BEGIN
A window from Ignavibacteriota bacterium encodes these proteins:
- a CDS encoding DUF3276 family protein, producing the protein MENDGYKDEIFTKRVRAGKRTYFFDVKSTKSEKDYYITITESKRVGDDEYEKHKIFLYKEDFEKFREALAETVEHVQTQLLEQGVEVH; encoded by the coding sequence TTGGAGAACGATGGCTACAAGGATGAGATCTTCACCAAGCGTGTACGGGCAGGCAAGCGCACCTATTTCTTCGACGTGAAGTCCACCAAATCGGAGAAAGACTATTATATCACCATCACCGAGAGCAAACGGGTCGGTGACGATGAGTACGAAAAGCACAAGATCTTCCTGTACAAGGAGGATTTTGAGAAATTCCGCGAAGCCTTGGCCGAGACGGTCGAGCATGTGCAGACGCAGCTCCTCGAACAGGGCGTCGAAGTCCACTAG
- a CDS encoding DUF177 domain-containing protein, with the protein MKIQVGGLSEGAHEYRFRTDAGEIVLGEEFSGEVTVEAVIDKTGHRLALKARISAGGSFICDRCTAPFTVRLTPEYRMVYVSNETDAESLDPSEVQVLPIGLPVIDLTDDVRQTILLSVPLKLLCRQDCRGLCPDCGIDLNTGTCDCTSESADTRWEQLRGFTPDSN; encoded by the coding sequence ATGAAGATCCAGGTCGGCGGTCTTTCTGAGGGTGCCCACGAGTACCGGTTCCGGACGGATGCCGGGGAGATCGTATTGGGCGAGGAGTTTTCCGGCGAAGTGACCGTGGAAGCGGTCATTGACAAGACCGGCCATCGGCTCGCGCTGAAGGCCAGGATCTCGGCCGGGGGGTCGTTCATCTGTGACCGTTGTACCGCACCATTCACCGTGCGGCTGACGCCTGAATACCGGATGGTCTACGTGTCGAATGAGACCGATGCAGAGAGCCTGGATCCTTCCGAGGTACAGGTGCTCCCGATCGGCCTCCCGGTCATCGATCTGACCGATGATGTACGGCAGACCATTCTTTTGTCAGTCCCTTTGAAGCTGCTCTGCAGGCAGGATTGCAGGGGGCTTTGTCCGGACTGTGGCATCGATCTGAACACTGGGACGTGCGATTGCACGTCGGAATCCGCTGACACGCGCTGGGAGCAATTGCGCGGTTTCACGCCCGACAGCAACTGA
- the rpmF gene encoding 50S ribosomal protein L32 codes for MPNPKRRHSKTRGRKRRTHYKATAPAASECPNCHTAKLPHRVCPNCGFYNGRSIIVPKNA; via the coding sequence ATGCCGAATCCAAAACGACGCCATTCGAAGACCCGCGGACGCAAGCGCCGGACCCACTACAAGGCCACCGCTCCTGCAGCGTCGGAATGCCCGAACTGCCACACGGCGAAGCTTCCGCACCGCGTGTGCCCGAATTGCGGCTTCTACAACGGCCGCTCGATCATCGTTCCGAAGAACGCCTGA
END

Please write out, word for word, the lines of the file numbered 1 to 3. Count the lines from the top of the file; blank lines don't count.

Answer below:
A window from Ignavibacteriota bacterium encodes these proteins:
- a CDS encoding DUF3276 family protein, producing the protein MENDGYKDEIFTKRVRAGKRTYFFDVKSTKSEKDYYITITESKRVGDDEYEKHKIFLYKEDFEKFREALAETVEHVQTQLLEQGVEVH; encoded by the coding sequence TTGGAGAACGATGGCTACAAGGATGAGATCTTCACCAAGCGTGTACGGGCAGGCAAGCGCACCTATTTCTTCGACGTGAAGTCCACCAAATCGGAGAAAGACTATTATATCACCATCACCGAGAGCAAACGGGTCGGTGACGATGAGTACGAAAAGCACAAGATCTTCCTGTACAAGGAGGATTTTGAGAAATTCCGCGAAGCCTTGGCCGAGACGGTCGAGCATGTGCAGACGCAGCTCCTCGAACAGGGCGTCGAAGTCCACTAG
- a CDS encoding DUF177 domain-containing protein, with the protein MKIQVGGLSEGAHEYRFRTDAGEIVLGEEFSGEVTVEAVIDKTGHRLALKARISAGGSFICDRCTAPFTVRLTPEYRMVYVSNETDAESLDPSEVQVLPIGLPVIDLTDDVRQTILLSVPLKLLCRQDCRGLCPDCGIDLNTGTCDCTSESADTRWEQLRGFTPDSN; encoded by the coding sequence ATGAAGATCCAGGTCGGCGGTCTTTCTGAGGGTGCCCACGAGTACCGGTTCCGGACGGATGCCGGGGAGATCGTATTGGGCGAGGAGTTTTCCGGCGAAGTGACCGTGGAAGCGGTCATTGACAAGACCGGCCATCGGCTCGCGCTGAAGGCCAGGATCTCGGCCGGGGGGTCGTTCATCTGTGACCGTTGTACCGCACCATTCACCGTGCGGCTGACGCCTGAATACCGGATGGTCTACGTGTCGAATGAGACCGATGCAGAGAGCCTGGATCCTTCCGAGGTACAGGTGCTCCCGATCGGCCTCCCGGTCATCGATCTGACCGATGATGTACGGCAGACCATTCTTTTGTCAGTCCCTTTGAAGCTGCTCTGCAGGCAGGATTGCAGGGGGCTTTGTCCGGACTGTGGCATCGATCTGAACACTGGGACGTGCGATTGCACGTCGGAATCCGCTGACACGCGCTGGGAGCAATTGCGCGGTTTCACGCCCGACAGCAACTGA